Affiliate Manager Government Auctions AM's Avatar
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    Ye, the tricky part is figuring out the back-end of the whole process. Right now, I am pretty much going on a hunch because there is a slight pattern and the buyer behavior is a little off than what we normally see.

    I don't want to be jumping the gun and causing unnecessary trouble with the affiliate though.

    I wish integrity was more of a priority.It's not fair to merchants who offer quite a generous lead and sale commission on a very high converting product to begin with.

    Should I approach the affiliate? If so, what do you believe is the most non-incriminating way?

    Thanks!
    Steven Shnayder
    [B][URL="http://www.governmentauctions.org"]GovernmentAuctions.orgŪ[/URL][/B]
    Join us on [URL="https://signup.cj.com/member/brandedPublisherSignUp.do?air_refmerchantid=2932365"]CJ[/URL] [URL="http://www.shareasale.com/shareasale.cfm?merchantID=10834"]SAS[/URL] [URL="http://www.governmentauctions.org/home/partners.asp"]ClickBank[/URL] [URL="http://twitter.com/GAORGAFFILIATES"]@GAorgAffiliates[/URL]

  5. #5
    Moderator MichaelColey's Avatar
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    Quote Originally Posted by Government Auctions AM View Post
    I wish integrity was more of a priority.
    I think it's largely a matter of perception. The vast majority of affiliates are good, hardworking people with integrity and great ethics. But those few who aren't "generate" an inordinately larger volume of sales than the average affiliate, so the problem appears much more widespread than it really is. Plus, they keep coming back with new identities.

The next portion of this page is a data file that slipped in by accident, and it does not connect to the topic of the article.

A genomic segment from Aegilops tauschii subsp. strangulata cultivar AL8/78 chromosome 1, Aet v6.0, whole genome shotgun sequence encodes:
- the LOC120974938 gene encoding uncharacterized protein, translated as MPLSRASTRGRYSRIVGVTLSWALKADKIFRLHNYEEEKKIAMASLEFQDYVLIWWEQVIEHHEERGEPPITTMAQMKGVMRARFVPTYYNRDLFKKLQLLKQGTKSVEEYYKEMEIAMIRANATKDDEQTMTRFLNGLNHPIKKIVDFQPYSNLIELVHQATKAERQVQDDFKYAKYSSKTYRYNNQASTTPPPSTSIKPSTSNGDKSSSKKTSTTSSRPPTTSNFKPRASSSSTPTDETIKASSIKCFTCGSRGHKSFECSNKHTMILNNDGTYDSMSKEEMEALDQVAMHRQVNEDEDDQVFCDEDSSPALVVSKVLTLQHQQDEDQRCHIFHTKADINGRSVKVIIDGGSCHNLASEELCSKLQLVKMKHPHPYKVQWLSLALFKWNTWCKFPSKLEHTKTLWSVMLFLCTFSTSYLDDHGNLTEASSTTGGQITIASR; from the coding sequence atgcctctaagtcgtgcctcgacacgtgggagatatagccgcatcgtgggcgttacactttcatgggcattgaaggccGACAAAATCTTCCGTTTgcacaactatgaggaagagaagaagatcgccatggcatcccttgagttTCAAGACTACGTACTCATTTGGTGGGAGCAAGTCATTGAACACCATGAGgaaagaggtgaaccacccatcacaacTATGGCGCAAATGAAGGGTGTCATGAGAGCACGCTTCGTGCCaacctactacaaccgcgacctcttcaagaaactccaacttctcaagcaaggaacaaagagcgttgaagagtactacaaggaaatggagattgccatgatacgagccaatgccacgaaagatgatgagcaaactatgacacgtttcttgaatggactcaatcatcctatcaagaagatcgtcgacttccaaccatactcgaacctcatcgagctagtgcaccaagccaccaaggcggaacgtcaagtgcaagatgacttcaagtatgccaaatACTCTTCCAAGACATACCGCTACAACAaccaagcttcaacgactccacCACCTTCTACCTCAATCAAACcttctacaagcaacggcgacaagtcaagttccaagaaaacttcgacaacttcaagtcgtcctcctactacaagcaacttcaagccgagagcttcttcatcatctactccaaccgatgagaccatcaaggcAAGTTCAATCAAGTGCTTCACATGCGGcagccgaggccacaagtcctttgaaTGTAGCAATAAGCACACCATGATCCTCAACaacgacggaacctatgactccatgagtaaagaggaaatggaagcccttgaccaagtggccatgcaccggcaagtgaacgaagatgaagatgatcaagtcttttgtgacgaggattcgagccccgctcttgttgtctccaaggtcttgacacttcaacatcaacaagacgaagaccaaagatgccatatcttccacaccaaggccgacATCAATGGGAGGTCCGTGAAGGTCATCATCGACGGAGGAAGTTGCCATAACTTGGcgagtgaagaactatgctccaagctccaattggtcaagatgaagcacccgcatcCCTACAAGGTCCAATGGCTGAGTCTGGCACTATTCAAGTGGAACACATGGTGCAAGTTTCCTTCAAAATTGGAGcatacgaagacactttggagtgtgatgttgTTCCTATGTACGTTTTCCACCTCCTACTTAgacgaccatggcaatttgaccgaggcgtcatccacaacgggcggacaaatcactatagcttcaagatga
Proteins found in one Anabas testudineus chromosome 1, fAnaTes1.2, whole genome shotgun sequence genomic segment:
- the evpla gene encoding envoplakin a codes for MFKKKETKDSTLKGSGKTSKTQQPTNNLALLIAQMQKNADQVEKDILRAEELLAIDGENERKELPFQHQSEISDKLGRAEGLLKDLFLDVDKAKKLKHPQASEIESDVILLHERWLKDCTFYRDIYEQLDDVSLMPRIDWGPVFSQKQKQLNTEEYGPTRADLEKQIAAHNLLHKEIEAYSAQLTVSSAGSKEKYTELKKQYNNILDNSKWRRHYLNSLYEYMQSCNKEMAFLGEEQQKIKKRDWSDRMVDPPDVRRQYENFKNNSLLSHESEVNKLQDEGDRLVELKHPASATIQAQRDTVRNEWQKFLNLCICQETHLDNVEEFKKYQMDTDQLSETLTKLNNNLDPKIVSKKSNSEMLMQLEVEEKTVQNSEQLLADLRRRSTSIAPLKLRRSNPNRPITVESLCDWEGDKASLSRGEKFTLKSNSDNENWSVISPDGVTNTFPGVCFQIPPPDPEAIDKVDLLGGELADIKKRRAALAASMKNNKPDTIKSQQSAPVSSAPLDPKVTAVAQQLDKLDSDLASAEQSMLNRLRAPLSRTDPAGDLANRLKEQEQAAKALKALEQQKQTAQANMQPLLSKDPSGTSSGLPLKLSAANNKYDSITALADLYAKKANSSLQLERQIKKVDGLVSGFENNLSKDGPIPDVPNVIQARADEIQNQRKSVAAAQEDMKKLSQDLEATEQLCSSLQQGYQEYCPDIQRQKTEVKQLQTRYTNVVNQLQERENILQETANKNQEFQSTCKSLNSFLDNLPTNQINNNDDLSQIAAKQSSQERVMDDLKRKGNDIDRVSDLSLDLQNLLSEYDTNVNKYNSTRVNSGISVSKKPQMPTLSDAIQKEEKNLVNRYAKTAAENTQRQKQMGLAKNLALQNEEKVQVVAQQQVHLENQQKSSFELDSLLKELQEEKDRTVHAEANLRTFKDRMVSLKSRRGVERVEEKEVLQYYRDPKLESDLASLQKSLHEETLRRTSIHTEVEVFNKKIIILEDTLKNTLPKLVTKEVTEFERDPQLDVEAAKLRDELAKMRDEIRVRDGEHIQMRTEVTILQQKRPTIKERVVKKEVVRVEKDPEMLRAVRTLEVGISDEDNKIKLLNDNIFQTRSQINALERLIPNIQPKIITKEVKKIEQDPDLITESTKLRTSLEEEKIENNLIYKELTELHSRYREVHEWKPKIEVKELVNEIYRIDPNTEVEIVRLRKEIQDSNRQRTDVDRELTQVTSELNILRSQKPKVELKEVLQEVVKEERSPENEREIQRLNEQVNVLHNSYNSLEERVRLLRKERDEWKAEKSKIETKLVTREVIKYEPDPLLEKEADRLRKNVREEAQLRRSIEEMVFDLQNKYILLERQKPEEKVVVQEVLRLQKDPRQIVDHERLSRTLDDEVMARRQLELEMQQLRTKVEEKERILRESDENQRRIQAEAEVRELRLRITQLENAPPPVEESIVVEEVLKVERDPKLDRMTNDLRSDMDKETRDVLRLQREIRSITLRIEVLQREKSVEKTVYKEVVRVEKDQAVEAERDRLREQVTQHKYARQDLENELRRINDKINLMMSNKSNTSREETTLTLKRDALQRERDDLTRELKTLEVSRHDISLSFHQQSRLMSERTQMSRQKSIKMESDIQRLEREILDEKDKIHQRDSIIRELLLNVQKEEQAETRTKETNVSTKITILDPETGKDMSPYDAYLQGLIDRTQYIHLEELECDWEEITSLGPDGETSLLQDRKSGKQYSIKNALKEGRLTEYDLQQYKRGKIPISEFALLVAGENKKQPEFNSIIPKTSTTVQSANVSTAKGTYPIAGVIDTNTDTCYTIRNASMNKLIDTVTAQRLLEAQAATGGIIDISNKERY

The easiest way to prevent it is to align your commission structure with your own objectives. If you're paying commissions on things that actually earn you money, rather than on leads or clicks or some tangential factor, there's much less possibility for fraud.
    Michael Coley
    Amazing-Bargains.com
     Affiliate Tips | Merchant Best Practices | Affiliate Friendly? | Couponing | CPA Networks? | ABW Tips | Activating Affiliates
    "Education is the most powerful weapon which you can use to change the world." Nelson Mandela

  6. #6
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    Quote Originally Posted by Government Auctions AM View Post
    I see from the back end of our system that the user accounts created by the people supposedly sent to us by the publisher, have very similar passwords.
    That's definitely suspicious and you should look more into it, but to me a bigger concern is that you're storing passwords in plaintext.

  7. #7
    ...and a Pirate's heart. Convergence's Avatar
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    Quote Originally Posted by TheStranger View Post
    to me a bigger concern is that you're storing passwords in plaintext.
    If encrypted, say with md5, they would all still look identical - just encrypted...
    Salty kisses, Sandy toes, and a Pirate's heart...

  8. #8
    Affiliate Manager Government Auctions AM's Avatar
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    Quote Originally Posted by TheStranger View Post
    That's definitely suspicious and you should look more into it, but to me a bigger concern is that you're storing passwords in plaintext.
    Thanks! The problem was solved. Passwords can only be viewed when certain queries are input into the system. We store them for customer support purposes. This is necessary for the business that we run.
    Steven Shnayder